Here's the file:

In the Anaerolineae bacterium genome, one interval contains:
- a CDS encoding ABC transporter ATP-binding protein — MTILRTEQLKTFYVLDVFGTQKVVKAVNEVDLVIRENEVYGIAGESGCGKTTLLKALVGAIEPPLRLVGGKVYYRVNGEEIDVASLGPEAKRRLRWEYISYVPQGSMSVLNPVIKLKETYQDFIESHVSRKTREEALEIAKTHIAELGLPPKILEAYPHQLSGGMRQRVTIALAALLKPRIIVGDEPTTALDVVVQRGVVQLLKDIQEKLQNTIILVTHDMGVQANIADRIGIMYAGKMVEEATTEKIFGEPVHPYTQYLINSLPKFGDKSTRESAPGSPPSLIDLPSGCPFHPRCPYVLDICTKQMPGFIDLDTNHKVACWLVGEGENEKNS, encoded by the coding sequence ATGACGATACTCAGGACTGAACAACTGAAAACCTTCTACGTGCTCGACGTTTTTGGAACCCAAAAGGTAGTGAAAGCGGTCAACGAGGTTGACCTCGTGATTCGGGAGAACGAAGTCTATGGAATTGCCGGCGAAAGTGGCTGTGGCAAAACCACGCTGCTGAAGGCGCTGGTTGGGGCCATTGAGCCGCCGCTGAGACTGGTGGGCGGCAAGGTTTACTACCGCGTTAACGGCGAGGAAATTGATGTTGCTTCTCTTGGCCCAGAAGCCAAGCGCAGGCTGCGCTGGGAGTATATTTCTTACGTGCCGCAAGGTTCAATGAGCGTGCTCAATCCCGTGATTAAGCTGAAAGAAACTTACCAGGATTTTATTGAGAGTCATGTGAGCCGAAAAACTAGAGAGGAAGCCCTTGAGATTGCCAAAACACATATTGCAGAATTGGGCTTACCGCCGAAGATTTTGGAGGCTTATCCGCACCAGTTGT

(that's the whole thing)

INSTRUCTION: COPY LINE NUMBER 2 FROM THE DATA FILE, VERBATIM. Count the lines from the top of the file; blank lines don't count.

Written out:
- a CDS encoding ABC transporter ATP-binding protein — MTILRTEQLKTFYVLDVFGTQKVVKAVNEVDLVIRENEVYGIAGESGCGKTTLLKALVGAIEPPLRLVGGKVYYRVNGEEIDVASLGPEAKRRLRWEYISYVPQGSMSVLNPVIKLKETYQDFIESHVSRKTREEALEIAKTHIAELGLPPKILEAYPHQLSGGMRQRVTIALAALLKPRIIVGDEPTTALDVVVQRGVVQLLKDIQEKLQNTIILVTHDMGVQANIADRIGIMYAGKMVEEATTEKIFGEPVHPYTQYLINSLPKFGDKSTRESAPGSPPSLIDLPSGCPFHPRCPYVLDICTKQMPGFIDLDTNHKVACWLVGEGENEKNS, encoded by the coding sequence ATGACGATACTCAGGACTGAACAACTGAAAACCTTCTACGTGCTCGACGTTTTTGGAACCCAAAAGGTAGTGAAAGCGGTCAACGAGGTTGACCTCGTGATTCGGGAGAACGAAGTCTATGGAATTGCCGGCGAAAGTGGCTGTGGCAAAACCACGCTGCTGAAGGCGCTGGTTGGGGCCATTGAGCCGCCGCTGAGACTGGTGGGCGGCAAGGTTTACTACCGCGTTAACGGCGAGGAAATTGATGTTGCTTCTCTTGGCCCAGAAGCCAAGCGCAGGCTGCGCTGGGAGTATATTTCTTACGTGCCGCAAGGTTCAATGAGCGTGCTCAATCCCGTGATTAAGCTGAAAGAAACTTACCAGGATTTTATTGAGAGTCATGTGAGCCGAAAAACTAGAGAGGAAGCCCTTGAGATTGCCAAAACACATATTGCAGAATTGGGCTTACCGCCGAAGATTTTGGAGGCTTATCCGCACCAGTTGT